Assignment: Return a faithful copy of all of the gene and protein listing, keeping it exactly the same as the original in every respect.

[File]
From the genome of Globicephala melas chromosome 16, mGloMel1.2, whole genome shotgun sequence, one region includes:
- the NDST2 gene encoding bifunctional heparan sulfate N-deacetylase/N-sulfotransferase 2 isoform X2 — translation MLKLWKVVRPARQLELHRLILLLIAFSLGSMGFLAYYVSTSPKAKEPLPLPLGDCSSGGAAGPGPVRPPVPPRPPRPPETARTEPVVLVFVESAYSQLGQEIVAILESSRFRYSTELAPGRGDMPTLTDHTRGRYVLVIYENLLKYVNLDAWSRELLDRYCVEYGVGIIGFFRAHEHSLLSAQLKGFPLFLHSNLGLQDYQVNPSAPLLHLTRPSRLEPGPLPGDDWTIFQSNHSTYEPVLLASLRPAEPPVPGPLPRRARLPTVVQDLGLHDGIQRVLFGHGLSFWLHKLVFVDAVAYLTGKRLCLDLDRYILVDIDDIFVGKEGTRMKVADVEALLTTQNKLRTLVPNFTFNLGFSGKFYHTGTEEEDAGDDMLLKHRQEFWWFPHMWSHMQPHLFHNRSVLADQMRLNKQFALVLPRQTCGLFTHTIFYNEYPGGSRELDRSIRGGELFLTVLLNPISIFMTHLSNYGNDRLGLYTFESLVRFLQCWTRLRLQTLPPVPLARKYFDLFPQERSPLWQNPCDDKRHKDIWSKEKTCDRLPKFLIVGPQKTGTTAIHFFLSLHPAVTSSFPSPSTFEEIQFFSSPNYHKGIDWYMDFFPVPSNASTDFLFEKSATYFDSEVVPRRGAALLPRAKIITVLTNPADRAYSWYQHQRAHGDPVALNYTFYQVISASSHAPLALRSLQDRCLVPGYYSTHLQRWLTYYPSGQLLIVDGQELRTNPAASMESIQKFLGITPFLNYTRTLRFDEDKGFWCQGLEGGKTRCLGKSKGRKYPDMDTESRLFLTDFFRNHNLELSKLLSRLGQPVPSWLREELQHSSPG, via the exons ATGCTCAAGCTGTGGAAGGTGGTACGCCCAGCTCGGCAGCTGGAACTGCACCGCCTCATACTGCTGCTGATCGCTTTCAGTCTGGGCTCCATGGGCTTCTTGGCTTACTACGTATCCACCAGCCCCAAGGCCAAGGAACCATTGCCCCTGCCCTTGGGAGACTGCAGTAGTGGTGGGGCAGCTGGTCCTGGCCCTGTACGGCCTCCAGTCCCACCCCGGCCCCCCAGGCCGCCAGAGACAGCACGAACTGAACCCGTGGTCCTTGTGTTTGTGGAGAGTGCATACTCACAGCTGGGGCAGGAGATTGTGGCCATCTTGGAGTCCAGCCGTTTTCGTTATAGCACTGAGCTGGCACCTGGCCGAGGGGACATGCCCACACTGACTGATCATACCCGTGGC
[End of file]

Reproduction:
From the genome of Globicephala melas chromosome 16, mGloMel1.2, whole genome shotgun sequence, one region includes:
- the NDST2 gene encoding bifunctional heparan sulfate N-deacetylase/N-sulfotransferase 2 isoform X2 — translation MLKLWKVVRPARQLELHRLILLLIAFSLGSMGFLAYYVSTSPKAKEPLPLPLGDCSSGGAAGPGPVRPPVPPRPPRPPETARTEPVVLVFVESAYSQLGQEIVAILESSRFRYSTELAPGRGDMPTLTDHTRGRYVLVIYENLLKYVNLDAWSRELLDRYCVEYGVGIIGFFRAHEHSLLSAQLKGFPLFLHSNLGLQDYQVNPSAPLLHLTRPSRLEPGPLPGDDWTIFQSNHSTYEPVLLASLRPAEPPVPGPLPRRARLPTVVQDLGLHDGIQRVLFGHGLSFWLHKLVFVDAVAYLTGKRLCLDLDRYILVDIDDIFVGKEGTRMKVADVEALLTTQNKLRTLVPNFTFNLGFSGKFYHTGTEEEDAGDDMLLKHRQEFWWFPHMWSHMQPHLFHNRSVLADQMRLNKQFALVLPRQTCGLFTHTIFYNEYPGGSRELDRSIRGGELFLTVLLNPISIFMTHLSNYGNDRLGLYTFESLVRFLQCWTRLRLQTLPPVPLARKYFDLFPQERSPLWQNPCDDKRHKDIWSKEKTCDRLPKFLIVGPQKTGTTAIHFFLSLHPAVTSSFPSPSTFEEIQFFSSPNYHKGIDWYMDFFPVPSNASTDFLFEKSATYFDSEVVPRRGAALLPRAKIITVLTNPADRAYSWYQHQRAHGDPVALNYTFYQVISASSHAPLALRSLQDRCLVPGYYSTHLQRWLTYYPSGQLLIVDGQELRTNPAASMESIQKFLGITPFLNYTRTLRFDEDKGFWCQGLEGGKTRCLGKSKGRKYPDMDTESRLFLTDFFRNHNLELSKLLSRLGQPVPSWLREELQHSSPG, via the exons ATGCTCAAGCTGTGGAAGGTGGTACGCCCAGCTCGGCAGCTGGAACTGCACCGCCTCATACTGCTGCTGATCGCTTTCAGTCTGGGCTCCATGGGCTTCTTGGCTTACTACGTATCCACCAGCCCCAAGGCCAAGGAACCATTGCCCCTGCCCTTGGGAGACTGCAGTAGTGGTGGGGCAGCTGGTCCTGGCCCTGTACGGCCTCCAGTCCCACCCCGGCCCCCCAGGCCGCCAGAGACAGCACGAACTGAACCCGTGGTCCTTGTGTTTGTGGAGAGTGCATACTCACAGCTGGGGCAGGAGATTGTGGCCATCTTGGAGTCCAGCCGTTTTCGTTATAGCACTGAGCTGGCACCTGGCCGAGGGGACATGCCCACACTGACTGATCATACCCGTGGC